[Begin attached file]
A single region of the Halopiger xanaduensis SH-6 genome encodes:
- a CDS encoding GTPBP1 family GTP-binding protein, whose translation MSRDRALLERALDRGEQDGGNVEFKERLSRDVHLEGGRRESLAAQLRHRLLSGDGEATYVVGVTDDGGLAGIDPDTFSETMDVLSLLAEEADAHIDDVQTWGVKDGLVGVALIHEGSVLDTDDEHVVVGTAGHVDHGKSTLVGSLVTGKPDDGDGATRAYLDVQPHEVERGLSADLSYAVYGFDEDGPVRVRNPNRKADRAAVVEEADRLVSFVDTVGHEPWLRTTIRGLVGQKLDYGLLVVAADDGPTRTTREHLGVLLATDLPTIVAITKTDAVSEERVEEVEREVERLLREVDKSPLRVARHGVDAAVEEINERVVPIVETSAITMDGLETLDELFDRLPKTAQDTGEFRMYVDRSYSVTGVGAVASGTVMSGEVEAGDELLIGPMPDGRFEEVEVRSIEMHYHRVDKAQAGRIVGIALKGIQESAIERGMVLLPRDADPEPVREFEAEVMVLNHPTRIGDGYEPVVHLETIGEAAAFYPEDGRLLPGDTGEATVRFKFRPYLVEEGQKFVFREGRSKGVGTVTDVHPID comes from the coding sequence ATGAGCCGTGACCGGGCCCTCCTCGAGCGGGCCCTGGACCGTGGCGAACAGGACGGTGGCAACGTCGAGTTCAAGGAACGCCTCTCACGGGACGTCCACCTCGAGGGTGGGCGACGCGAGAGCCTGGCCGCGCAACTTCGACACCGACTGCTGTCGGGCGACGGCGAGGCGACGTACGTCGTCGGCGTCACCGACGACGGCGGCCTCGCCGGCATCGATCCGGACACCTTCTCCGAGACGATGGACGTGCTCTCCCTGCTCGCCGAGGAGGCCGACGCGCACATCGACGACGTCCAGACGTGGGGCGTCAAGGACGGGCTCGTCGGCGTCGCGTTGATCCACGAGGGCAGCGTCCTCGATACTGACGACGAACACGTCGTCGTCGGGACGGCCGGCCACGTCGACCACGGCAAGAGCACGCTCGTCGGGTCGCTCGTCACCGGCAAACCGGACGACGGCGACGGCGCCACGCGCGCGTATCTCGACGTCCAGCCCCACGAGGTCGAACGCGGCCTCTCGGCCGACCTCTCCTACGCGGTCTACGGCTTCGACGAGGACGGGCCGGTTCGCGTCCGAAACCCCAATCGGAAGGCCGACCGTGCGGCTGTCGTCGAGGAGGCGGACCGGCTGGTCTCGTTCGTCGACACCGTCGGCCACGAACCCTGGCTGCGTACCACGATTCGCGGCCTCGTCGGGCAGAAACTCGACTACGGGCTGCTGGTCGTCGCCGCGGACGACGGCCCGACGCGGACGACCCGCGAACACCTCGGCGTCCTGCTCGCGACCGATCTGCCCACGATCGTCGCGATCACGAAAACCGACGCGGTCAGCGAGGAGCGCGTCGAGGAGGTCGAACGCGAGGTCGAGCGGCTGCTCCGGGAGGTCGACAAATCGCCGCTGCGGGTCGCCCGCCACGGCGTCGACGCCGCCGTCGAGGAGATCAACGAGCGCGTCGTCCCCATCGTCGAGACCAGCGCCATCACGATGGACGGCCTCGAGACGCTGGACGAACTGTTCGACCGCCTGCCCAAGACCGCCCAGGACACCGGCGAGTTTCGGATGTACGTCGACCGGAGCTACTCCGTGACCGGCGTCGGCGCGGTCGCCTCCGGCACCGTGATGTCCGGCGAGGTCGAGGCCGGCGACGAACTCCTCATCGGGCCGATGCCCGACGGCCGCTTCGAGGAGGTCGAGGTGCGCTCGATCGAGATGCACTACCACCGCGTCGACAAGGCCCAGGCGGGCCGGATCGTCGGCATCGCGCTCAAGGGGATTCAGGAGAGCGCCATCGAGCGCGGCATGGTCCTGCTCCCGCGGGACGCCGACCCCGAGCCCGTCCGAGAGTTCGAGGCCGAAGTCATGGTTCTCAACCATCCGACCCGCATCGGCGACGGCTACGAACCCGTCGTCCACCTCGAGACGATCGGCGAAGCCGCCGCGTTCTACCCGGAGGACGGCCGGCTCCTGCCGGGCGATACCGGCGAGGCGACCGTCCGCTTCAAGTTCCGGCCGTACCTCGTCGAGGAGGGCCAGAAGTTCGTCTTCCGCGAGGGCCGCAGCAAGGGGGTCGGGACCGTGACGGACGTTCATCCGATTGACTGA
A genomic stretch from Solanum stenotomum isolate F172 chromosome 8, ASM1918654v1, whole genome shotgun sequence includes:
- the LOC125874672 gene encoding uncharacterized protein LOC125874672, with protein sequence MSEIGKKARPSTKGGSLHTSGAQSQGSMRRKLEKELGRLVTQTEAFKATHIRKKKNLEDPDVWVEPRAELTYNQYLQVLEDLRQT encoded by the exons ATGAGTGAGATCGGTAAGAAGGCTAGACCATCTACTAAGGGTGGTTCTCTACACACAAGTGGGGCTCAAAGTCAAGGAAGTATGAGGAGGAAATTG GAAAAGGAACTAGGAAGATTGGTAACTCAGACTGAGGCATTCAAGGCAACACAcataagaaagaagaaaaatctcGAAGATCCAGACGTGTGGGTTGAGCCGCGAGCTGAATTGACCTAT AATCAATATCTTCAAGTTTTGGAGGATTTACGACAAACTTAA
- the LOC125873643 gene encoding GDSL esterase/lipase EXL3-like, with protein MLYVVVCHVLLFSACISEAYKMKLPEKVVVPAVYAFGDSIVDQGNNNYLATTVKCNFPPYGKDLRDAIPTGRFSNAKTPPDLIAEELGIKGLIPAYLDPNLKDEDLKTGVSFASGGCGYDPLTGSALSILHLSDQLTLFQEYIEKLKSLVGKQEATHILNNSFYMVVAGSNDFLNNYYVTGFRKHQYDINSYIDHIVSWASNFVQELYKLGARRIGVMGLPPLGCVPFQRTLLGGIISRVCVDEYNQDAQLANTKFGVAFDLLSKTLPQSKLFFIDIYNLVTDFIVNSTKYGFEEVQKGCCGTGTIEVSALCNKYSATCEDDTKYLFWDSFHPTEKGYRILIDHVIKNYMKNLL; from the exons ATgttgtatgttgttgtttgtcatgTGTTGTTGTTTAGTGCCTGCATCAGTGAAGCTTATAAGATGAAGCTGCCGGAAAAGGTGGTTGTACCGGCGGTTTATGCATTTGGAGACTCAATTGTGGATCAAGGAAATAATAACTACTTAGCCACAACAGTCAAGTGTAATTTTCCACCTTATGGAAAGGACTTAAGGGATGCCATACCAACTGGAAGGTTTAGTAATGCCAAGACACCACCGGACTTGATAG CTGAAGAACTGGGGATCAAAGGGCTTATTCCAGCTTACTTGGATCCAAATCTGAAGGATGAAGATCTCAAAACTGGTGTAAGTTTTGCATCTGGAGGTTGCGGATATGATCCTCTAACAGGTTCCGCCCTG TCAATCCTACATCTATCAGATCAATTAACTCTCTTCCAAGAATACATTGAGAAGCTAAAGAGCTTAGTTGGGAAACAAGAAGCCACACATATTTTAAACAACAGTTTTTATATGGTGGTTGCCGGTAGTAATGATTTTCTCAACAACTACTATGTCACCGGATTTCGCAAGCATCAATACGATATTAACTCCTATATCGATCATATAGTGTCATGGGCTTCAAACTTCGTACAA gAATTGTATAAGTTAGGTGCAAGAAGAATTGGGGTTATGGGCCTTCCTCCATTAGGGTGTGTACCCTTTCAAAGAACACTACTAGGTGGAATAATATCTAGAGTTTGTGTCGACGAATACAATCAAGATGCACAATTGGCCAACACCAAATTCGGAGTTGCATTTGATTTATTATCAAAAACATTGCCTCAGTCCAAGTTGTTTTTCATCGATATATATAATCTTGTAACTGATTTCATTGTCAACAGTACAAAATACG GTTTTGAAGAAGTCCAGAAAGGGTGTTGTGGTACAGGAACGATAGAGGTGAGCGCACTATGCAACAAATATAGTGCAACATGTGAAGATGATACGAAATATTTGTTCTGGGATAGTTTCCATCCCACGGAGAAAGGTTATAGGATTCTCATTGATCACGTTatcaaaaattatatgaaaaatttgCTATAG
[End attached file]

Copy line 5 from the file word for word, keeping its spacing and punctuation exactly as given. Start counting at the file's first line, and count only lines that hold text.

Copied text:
- the LOC125873643 gene encoding GDSL esterase/lipase EXL3-like, with protein MLYVVVCHVLLFSACISEAYKMKLPEKVVVPAVYAFGDSIVDQGNNNYLATTVKCNFPPYGKDLRDAIPTGRFSNAKTPPDLIAEELGIKGLIPAYLDPNLKDEDLKTGVSFASGGCGYDPLTGSALSILHLSDQLTLFQEYIEKLKSLVGKQEATHILNNSFYMVVAGSNDFLNNYYVTGFRKHQYDINSYIDHIVSWASNFVQELYKLGARRIGVMGLPPLGCVPFQRTLLGGIISRVCVDEYNQDAQLANTKFGVAFDLLSKTLPQSKLFFIDIYNLVTDFIVNSTKYGFEEVQKGCCGTGTIEVSALCNKYSATCEDDTKYLFWDSFHPTEKGYRILIDHVIKNYMKNLL; from the exons ATgttgtatgttgttgtttgtcatgTGTTGTTGTTTAGTGCCTGCATCAGTGAAGCTTATAAGATGAAGCTGCCGGAAAAGGTGGTTGTACCGGCGGTTTATGCATTTGGAGACTCAATTGTGGATCAAGGAAATAATAACTACTTAGCCACAACAGTCAAGTGTAATTTTCCACCTTATGGAAAGGACTTAAGGGATGCCATACCAACTGGAAGGTTTAGTAATGCCAAGACACCACCGGACTTGATAG CTGAAGAACTGGGGATCAAAGGGCTTATTCCAGCTTACTTGGATCCAAATCTGAAGGATGAAGATCTCAAAACTGGTGTAAGTTTTGCATCTGGAGGTTGCGGATATGATCCTCTAACAGGTTCCGCCCTG TCAATCCTACATCTATCAGATCAATTAACTCTCTTCCAAGAATACATTGAGAAGCTAAAGAGCTTAGTTGGGAAACAAGAAGCCACACATATTTTAAACAACAGTTTTTATATGGTGGTTGCCGGTAGTAATGATTTTCTCAACAACTACTATGTCACCGGATTTCGCAAGCATCAATACGATATTAACTCCTATATCGATCATATAGTGTCATGGGCTTCAAACTTCGTACAA gAATTGTATAAGTTAGGTGCAAGAAGAATTGGGGTTATGGGCCTTCCTCCATTAGGGTGTGTACCCTTTCAAAGAACACTACTAGGTGGAATAATATCTAGAGTTTGTGTCGACGAATACAATCAAGATGCACAATTGGCCAACACCAAATTCGGAGTTGCATTTGATTTATTATCAAAAACATTGCCTCAGTCCAAGTTGTTTTTCATCGATATATATAATCTTGTAACTGATTTCATTGTCAACAGTACAAAATACG GTTTTGAAGAAGTCCAGAAAGGGTGTTGTGGTACAGGAACGATAGAGGTGAGCGCACTATGCAACAAATATAGTGCAACATGTGAAGATGATACGAAATATTTGTTCTGGGATAGTTTCCATCCCACGGAGAAAGGTTATAGGATTCTCATTGATCACGTTatcaaaaattatatgaaaaatttgCTATAG